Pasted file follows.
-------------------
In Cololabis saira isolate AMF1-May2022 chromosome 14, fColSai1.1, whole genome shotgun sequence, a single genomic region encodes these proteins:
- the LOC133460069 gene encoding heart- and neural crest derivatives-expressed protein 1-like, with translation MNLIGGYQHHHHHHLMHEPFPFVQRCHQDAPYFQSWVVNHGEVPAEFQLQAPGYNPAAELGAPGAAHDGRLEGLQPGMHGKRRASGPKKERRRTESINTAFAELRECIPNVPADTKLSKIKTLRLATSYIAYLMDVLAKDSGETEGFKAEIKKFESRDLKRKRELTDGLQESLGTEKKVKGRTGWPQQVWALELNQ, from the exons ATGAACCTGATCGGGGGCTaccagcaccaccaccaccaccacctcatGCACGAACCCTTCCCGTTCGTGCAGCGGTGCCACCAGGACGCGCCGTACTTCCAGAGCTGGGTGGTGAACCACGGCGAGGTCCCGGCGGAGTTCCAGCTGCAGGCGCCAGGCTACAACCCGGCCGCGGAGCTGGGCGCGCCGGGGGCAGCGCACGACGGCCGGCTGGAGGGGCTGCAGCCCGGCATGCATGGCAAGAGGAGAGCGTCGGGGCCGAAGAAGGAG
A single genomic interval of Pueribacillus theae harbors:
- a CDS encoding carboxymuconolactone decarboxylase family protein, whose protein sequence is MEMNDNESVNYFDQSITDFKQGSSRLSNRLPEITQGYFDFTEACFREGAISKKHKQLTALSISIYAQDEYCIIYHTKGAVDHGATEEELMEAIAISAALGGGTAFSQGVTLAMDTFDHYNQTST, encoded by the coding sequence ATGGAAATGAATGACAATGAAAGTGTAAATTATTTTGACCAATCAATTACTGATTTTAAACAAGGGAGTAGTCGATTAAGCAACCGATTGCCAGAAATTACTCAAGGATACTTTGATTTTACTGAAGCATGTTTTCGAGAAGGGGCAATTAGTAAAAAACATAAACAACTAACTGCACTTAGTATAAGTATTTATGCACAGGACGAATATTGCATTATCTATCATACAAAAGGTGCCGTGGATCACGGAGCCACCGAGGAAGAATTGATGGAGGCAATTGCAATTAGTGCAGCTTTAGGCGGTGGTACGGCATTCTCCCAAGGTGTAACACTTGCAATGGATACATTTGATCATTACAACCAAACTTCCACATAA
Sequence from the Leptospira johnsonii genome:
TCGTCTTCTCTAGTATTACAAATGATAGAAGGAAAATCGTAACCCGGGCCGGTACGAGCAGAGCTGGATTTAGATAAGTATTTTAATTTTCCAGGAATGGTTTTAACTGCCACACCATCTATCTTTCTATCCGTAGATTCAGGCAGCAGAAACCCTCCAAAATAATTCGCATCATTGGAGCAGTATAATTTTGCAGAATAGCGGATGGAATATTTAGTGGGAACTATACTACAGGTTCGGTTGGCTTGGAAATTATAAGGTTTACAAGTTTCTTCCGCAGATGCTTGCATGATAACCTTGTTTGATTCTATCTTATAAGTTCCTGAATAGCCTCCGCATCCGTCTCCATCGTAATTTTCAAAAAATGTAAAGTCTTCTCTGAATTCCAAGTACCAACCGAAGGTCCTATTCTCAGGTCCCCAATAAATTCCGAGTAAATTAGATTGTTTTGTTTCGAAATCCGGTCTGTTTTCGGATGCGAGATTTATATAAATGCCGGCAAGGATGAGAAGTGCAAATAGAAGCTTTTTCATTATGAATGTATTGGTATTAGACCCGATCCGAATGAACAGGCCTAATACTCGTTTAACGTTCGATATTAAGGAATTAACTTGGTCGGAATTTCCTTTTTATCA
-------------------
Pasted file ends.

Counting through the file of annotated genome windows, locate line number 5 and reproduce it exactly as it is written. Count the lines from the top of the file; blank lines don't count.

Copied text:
Sequence from the Leptospira johnsonii genome: